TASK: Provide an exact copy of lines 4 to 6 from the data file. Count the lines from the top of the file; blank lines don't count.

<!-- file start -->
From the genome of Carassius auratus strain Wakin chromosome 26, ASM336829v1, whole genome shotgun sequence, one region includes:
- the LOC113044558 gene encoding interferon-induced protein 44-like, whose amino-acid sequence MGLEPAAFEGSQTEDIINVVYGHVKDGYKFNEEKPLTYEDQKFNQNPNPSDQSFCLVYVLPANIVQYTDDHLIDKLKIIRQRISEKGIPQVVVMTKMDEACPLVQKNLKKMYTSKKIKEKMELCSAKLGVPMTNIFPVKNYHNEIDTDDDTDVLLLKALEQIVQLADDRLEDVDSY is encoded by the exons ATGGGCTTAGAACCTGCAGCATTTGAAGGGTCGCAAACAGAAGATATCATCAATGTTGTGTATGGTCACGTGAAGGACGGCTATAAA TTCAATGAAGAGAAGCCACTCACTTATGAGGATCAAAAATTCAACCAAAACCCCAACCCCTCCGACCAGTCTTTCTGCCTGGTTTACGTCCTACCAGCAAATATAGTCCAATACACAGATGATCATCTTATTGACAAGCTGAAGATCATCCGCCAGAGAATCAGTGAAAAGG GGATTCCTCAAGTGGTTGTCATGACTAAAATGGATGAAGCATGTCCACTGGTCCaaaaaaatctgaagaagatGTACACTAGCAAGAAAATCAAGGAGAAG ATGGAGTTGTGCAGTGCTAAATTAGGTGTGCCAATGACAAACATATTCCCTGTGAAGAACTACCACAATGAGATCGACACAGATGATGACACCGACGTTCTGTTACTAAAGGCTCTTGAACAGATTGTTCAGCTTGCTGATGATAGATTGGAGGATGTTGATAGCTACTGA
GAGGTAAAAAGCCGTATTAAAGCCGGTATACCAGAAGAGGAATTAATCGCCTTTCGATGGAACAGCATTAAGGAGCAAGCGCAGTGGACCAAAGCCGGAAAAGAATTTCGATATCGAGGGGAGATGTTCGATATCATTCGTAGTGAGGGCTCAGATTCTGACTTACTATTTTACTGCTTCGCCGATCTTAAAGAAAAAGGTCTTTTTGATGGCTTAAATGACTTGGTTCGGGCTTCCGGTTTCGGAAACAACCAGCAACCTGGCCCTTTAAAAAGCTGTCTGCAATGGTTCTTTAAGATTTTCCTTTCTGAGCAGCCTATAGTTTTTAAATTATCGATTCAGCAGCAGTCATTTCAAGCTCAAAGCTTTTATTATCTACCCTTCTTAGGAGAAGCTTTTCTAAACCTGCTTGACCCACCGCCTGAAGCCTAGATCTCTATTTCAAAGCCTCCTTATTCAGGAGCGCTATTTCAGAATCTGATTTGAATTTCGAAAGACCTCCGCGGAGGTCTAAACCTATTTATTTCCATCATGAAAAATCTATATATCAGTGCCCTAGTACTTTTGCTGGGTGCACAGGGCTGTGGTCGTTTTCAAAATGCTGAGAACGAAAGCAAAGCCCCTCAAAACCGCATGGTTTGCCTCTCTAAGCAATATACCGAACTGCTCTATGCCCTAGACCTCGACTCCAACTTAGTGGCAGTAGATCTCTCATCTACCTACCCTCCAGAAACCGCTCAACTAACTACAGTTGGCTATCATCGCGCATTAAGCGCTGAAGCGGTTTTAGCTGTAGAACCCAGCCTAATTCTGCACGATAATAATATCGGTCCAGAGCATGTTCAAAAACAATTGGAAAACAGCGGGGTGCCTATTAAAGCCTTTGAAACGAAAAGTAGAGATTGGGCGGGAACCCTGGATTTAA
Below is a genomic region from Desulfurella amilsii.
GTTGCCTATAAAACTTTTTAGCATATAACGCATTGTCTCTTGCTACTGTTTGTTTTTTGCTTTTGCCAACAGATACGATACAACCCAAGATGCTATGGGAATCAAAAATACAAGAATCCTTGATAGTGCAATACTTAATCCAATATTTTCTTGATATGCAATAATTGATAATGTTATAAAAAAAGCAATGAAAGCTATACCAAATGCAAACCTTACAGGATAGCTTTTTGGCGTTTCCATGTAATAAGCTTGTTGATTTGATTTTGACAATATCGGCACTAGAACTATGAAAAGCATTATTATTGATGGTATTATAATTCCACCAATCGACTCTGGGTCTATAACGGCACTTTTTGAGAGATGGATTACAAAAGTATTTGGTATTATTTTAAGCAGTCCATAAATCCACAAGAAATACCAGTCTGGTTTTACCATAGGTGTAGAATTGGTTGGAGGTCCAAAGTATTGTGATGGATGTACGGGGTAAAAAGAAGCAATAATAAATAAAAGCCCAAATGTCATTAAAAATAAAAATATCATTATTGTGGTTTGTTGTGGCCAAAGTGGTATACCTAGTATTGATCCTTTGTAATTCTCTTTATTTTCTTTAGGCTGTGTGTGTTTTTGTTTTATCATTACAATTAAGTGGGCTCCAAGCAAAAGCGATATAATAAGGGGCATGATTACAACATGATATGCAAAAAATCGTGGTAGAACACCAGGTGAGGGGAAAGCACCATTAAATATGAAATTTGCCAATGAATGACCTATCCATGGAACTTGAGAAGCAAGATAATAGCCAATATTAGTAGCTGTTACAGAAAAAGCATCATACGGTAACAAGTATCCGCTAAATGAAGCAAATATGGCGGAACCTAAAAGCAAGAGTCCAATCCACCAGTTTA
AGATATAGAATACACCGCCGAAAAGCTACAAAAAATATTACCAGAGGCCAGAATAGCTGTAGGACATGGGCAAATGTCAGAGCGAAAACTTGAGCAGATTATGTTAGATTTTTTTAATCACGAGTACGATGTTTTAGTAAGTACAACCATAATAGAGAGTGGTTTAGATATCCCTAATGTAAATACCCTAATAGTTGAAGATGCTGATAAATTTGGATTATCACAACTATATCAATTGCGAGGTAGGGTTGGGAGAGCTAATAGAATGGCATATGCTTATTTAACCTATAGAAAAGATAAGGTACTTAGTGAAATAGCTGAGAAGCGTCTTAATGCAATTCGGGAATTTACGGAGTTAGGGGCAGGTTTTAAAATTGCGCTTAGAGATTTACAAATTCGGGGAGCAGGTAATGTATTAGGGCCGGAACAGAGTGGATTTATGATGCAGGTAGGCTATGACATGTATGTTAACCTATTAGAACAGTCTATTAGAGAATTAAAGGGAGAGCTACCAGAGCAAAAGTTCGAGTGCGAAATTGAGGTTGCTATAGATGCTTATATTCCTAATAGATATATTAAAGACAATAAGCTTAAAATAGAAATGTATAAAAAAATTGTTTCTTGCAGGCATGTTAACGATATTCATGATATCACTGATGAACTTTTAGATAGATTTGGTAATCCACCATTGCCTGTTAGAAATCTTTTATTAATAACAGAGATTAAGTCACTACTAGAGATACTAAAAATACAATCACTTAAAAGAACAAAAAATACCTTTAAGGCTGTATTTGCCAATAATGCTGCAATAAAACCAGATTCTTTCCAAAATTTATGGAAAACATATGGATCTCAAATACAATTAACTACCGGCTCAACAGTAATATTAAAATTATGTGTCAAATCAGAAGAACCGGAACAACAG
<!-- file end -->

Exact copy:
Below is a genomic region from Desulfurella amilsii.
GTTGCCTATAAAACTTTTTAGCATATAACGCATTGTCTCTTGCTACTGTTTGTTTTTTGCTTTTGCCAACAGATACGATACAACCCAAGATGCTATGGGAATCAAAAATACAAGAATCCTTGATAGTGCAATACTTAATCCAATATTTTCTTGATATGCAATAATTGATAATGTTATAAAAAAAGCAATGAAAGCTATACCAAATGCAAACCTTACAGGATAGCTTTTTGGCGTTTCCATGTAATAAGCTTGTTGATTTGATTTTGACAATATCGGCACTAGAACTATGAAAAGCATTATTATTGATGGTATTATAATTCCACCAATCGACTCTGGGTCTATAACGGCACTTTTTGAGAGATGGATTACAAAAGTATTTGGTATTATTTTAAGCAGTCCATAAATCCACAAGAAATACCAGTCTGGTTTTACCATAGGTGTAGAATTGGTTGGAGGTCCAAAGTATTGTGATGGATGTACGGGGTAAAAAGAAGCAATAATAAATAAAAGCCCAAATGTCATTAAAAATAAAAATATCATTATTGTGGTTTGTTGTGGCCAAAGTGGTATACCTAGTATTGATCCTTTGTAATTCTCTTTATTTTCTTTAGGCTGTGTGTGTTTTTGTTTTATCATTACAATTAAGTGGGCTCCAAGCAAAAGCGATATAATAAGGGGCATGATTACAACATGATATGCAAAAAATCGTGGTAGAACACCAGGTGAGGGGAAAGCACCATTAAATATGAAATTTGCCAATGAATGACCTATCCATGGAACTTGAGAAGCAAGATAATAGCCAATATTAGTAGCTGTTACAGAAAAAGCATCATACGGTAACAAGTATCCGCTAAATGAAGCAAATATGGCGGAACCTAAAAGCAAGAGTCCAATCCACCAGTTTA
AGATATAGAATACACCGCCGAAAAGCTACAAAAAATATTACCAGAGGCCAGAATAGCTGTAGGACATGGGCAAATGTCAGAGCGAAAACTTGAGCAGATTATGTTAGATTTTTTTAATCACGAGTACGATGTTTTAGTAAGTACAACCATAATAGAGAGTGGTTTAGATATCCCTAATGTAAATACCCTAATAGTTGAAGATGCTGATAAATTTGGATTATCACAACTATATCAATTGCGAGGTAGGGTTGGGAGAGCTAATAGAATGGCATATGCTTATTTAACCTATAGAAAAGATAAGGTACTTAGTGAAATAGCTGAGAAGCGTCTTAATGCAATTCGGGAATTTACGGAGTTAGGGGCAGGTTTTAAAATTGCGCTTAGAGATTTACAAATTCGGGGAGCAGGTAATGTATTAGGGCCGGAACAGAGTGGATTTATGATGCAGGTAGGCTATGACATGTATGTTAACCTATTAGAACAGTCTATTAGAGAATTAAAGGGAGAGCTACCAGAGCAAAAGTTCGAGTGCGAAATTGAGGTTGCTATAGATGCTTATATTCCTAATAGATATATTAAAGACAATAAGCTTAAAATAGAAATGTATAAAAAAATTGTTTCTTGCAGGCATGTTAACGATATTCATGATATCACTGATGAACTTTTAGATAGATTTGGTAATCCACCATTGCCTGTTAGAAATCTTTTATTAATAACAGAGATTAAGTCACTACTAGAGATACTAAAAATACAATCACTTAAAAGAACAAAAAATACCTTTAAGGCTGTATTTGCCAATAATGCTGCAATAAAACCAGATTCTTTCCAAAATTTATGGAAAACATATGGATCTCAAATACAATTAACTACCGGCTCAACAGTAATATTAAAATTATGTGTCAAATCAGAAGAACCGGAACAACAG